The last CP was very quiet – we haven’t met any other runners there, only the CP crew. I refilled my bottles for the final 10km, ate some bread for change and downed another zero booze beer. We were roughly on 21h15mins of race time now. None of us knew what exactly the route up will look like. All we knew was that it will be a fitting finale to this brutal race. We believed that we should count perhaps 2hours for the ascent and then up to an hour for the descent. At this stage we all hoped we could finish in sub 24hour time. But it looked like a long shot… Last few sips of whatever we were drinking and we set off…

I quickly realized that out of the blue the guy in front set a pretty serious pace. It was not easy to keep up and we were still only on the not so steep road section returning back to where we came from… I was wondering where all this sudden burst of pacing energy came from 🙂 . I had no intention to be dropped and left behind so I sucked it up and pushed on. Soon the ‘pacer’ had to stop to leave all he ate at last CP at the side of the trail. We however did not stop, the other guy took the pacing lead keeping the pace if not even accelerating it. By now we were on a proper trail and climbing up a properly steep slope! The vomit break did not seem to make much difference – soon the guy was back like if nothing had happened. When we passed by the waterfall roughly 40 mins after leaving the CP I realized that sub 24hours may be possible after all.

It was almost 4am, first signs of daybreak, the short summer night was almost over. Not the steep climb though. My Strava shows that the steepest section was 47.5% and I tend to believe that number… Surprise to us all we managed to finish that climb in only a bit more than 1 hour. I truly have no idea where all of us found that energy for this final push. But what goes up should also go down. That final descent was shorter than the final climb but the gradient was insane at places too…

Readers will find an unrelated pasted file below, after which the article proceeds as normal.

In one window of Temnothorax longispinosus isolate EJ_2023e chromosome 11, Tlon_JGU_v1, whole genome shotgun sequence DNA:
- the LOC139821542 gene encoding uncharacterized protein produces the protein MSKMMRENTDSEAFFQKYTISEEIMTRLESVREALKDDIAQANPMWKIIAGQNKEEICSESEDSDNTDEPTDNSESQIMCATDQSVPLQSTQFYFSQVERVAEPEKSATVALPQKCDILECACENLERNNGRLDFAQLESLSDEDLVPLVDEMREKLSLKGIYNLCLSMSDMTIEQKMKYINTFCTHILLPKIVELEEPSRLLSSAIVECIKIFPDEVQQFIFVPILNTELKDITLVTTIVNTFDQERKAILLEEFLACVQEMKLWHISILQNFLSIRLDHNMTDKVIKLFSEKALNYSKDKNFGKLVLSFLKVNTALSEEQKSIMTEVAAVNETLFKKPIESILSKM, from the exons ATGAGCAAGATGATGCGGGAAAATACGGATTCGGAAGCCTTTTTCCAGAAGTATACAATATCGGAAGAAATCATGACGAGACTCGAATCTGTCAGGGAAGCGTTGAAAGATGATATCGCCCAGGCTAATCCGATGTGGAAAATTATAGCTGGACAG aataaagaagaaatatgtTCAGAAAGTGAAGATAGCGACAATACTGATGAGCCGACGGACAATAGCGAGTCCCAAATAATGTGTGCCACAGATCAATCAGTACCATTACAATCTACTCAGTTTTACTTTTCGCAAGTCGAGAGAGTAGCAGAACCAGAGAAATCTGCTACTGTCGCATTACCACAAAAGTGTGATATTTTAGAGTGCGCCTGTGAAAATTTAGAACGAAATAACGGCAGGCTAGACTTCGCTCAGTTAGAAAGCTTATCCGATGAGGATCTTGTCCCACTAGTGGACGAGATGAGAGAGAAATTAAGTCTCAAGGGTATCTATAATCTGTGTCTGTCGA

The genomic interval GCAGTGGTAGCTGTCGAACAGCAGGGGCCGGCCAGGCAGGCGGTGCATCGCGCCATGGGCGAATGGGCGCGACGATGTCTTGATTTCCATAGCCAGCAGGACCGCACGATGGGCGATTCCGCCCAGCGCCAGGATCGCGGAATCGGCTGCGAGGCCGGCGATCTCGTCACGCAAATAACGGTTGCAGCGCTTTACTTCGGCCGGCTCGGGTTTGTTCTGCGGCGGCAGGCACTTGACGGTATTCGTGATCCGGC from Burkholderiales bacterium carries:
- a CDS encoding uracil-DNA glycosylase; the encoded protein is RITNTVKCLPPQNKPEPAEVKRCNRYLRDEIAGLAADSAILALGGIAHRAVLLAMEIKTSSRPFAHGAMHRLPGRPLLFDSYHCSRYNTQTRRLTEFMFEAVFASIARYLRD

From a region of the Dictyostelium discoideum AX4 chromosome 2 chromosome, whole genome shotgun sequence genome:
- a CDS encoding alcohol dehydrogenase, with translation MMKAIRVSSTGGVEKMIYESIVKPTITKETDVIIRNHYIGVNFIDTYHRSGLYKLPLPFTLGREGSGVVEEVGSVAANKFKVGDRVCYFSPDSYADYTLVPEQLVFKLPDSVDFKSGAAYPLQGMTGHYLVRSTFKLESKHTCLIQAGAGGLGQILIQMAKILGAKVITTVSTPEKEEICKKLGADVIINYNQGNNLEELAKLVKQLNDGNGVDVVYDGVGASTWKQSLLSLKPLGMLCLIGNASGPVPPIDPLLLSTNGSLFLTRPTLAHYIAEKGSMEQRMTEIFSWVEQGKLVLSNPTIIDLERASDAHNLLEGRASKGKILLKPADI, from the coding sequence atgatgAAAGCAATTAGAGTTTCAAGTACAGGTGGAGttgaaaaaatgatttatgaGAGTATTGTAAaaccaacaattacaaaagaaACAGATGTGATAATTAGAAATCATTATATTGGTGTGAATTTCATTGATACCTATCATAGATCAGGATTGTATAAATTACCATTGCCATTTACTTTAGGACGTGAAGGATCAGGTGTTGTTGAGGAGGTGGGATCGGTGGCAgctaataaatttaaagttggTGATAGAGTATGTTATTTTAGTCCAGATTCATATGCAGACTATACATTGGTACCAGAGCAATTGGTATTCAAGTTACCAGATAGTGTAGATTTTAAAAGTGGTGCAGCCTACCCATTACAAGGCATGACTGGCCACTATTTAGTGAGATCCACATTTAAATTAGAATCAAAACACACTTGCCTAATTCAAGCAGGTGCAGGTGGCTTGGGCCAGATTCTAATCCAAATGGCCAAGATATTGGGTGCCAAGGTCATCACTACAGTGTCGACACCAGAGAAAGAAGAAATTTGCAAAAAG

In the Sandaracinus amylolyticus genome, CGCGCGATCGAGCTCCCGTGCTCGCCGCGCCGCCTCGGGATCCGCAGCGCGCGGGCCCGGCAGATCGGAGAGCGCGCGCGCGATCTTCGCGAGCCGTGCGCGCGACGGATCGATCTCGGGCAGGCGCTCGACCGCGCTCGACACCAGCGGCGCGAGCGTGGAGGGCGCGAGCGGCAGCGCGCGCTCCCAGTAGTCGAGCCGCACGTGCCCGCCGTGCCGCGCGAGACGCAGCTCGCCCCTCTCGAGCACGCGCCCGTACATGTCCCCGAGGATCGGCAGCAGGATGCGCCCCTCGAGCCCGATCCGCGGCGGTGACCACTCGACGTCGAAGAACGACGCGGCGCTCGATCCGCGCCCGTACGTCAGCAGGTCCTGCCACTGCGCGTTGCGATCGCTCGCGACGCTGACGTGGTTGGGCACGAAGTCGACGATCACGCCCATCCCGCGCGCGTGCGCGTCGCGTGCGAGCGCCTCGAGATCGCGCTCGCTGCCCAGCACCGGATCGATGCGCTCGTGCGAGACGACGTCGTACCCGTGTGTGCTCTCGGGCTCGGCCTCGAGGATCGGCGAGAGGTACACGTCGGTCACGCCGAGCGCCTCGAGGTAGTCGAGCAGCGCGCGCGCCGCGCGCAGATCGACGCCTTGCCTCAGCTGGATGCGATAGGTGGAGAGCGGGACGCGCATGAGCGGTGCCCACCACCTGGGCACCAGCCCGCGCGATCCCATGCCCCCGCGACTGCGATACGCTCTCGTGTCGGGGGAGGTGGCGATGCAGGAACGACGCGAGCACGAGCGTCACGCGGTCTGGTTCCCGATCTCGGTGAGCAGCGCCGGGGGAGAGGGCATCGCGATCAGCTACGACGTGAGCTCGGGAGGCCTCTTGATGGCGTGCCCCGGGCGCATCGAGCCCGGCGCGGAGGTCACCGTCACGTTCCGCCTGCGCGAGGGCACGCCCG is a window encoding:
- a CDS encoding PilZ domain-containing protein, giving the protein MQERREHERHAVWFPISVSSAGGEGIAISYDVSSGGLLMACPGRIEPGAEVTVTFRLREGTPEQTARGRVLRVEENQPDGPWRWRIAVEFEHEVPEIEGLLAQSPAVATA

IMG_6798 2

The finish was near and literally in the sight on the other side of valley. We did separate a bit on the descent on the steep slope. I was in the middle but I decided to wait for the guy behind me to finish the race together. It felt like the right thing to do after running together for most of the night. We still had to climb up from the valley to the finish at the cottage a bit up the slope but that was just a minor inconvenience. 113km, 7109m, 23h08min30s (I switched of my watch a bit late, getting the proper beer was higher on the list of priorities). 27th overall and 25th among men in a race that almost half of the field did not finish.

I swore to myself years back that I would never run and overnight ultra here in these woods. And here I was, barely a month after moving back I am at the finish of what I learned (a bit too late 🙂 ) is the toughest 100k in the country.  And proudly without poles!


My first ultra in Slovakia and I will only have the best memories. Beautiful mountains, almost perfect weather (except for that mud at the start 🙂 ), great organization, awesome volunteers and crew, bears stayed clear of me and the one bugger of a dog that ran after me I managed to deal with. And on top of it I had one of my best ever days of racing when nothing went wrong and everything went right. What else can one wish for?


Leave a Reply

Your email address will not be published. Required fields are marked *